Opinion: The topic should be front and centre.
Apple released a slew of accessibility improvements for iPhone and Apple Watch users earlier this week. However, similar news from 2021 gave me the creeps.
Along with the addition of live captioning to FaceTime chats and other apps, Apple also announced a door detection function that uses the LiDAR camera featured in the iPad Pro, iPhone 12 Pro, and iPhone 13 Pro models to determine where the door handle is and how far away it is from the user.
Other accessibility enhancements were seen last year, with pictures showing a new layout that hadn’t arrived on iPhone models at the time, but was confirmed a few weeks later at WWDC 2021, and released in September 2021 on iOS 15.
As we get closer to WWDC on June 6, we might see a replay of similar clues for iOS 16 and watchOS 9.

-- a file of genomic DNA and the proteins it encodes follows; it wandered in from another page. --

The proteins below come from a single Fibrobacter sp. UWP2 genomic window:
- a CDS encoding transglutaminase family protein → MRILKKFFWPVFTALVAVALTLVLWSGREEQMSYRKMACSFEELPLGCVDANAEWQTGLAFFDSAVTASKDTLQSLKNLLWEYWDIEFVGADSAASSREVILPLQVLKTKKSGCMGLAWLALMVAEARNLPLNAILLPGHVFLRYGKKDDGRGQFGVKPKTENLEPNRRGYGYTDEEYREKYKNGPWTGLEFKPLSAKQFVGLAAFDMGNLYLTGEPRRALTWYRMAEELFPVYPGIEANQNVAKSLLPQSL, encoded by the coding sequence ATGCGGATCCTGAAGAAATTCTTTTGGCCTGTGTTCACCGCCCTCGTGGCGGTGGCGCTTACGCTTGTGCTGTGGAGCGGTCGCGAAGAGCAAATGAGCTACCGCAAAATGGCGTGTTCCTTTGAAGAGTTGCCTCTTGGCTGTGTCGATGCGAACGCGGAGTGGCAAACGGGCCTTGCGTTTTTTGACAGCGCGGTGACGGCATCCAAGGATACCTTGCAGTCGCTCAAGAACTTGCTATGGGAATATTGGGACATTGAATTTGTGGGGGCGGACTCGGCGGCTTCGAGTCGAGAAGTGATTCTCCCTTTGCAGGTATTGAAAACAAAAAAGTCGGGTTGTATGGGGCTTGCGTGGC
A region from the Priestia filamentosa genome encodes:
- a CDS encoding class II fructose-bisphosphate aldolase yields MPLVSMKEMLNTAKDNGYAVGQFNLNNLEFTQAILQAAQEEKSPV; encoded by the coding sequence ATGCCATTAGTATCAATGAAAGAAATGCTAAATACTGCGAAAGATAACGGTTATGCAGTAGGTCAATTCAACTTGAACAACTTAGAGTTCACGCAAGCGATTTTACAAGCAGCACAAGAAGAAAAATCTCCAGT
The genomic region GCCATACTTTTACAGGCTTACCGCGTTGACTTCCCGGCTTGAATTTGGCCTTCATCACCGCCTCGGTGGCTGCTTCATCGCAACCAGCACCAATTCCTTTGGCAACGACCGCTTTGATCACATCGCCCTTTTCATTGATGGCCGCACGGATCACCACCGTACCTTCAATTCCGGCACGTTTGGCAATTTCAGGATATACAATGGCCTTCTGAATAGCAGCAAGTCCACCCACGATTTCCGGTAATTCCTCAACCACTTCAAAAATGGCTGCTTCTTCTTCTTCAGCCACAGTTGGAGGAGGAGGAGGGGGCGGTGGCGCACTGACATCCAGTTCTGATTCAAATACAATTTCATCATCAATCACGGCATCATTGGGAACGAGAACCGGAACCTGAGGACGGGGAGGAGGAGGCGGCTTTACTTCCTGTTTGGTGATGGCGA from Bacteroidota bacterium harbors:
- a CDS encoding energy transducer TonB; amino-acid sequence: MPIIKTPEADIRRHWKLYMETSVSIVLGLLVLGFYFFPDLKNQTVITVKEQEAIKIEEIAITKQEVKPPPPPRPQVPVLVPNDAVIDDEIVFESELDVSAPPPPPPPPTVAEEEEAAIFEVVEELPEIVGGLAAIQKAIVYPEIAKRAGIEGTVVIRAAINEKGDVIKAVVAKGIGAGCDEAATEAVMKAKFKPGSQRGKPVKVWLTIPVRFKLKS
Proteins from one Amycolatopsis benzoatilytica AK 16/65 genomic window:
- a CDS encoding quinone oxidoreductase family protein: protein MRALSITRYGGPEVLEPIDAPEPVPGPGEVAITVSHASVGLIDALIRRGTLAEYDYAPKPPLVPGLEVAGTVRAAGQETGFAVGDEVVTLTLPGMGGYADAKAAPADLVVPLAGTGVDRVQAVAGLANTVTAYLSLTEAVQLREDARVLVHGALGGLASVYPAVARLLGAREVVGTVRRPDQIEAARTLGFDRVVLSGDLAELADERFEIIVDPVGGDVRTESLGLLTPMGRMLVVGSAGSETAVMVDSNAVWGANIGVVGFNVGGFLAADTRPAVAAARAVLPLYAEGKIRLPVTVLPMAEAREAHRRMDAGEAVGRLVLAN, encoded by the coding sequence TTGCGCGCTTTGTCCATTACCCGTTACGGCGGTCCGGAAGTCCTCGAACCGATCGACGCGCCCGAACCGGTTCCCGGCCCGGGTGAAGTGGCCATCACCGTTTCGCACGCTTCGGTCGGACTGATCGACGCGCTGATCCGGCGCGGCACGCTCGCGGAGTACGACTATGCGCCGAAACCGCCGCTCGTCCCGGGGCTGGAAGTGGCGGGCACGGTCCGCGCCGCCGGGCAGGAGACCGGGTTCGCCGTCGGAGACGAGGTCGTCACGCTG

Are you hiding in plain sight?
Developers and businesses should keep accessibility at the forefront of their thinking. It’s something I look for in new apps and impending updates because software should be usable by anybody.
These features, which will most certainly emerge in iOS 16 and watchOS 9, given Apple has promised that they will be available near the end of the year, create the impression that Apple is putting a larger emphasis on accessibility this year.
Because many of us have had to adjust to the new world of remote working as a result of the epidemic, there’s a likelihood we’ll see major modifications in 2020 and 2021.
A backlog of new features being polished for WWDC in just a few weeks could mean that iOS 16 and watchOS 9 are bigger leaps than they were planned to be.
It’s nice to see Apple prioritise accessibility in software upgrades, while Microsoft has been investigating accessories in this area. Accessibility is getting its own spotlight, rather just being a footnote in a press release. With this in mind, WWDC appears to be a fantastic event for people with disabilities.
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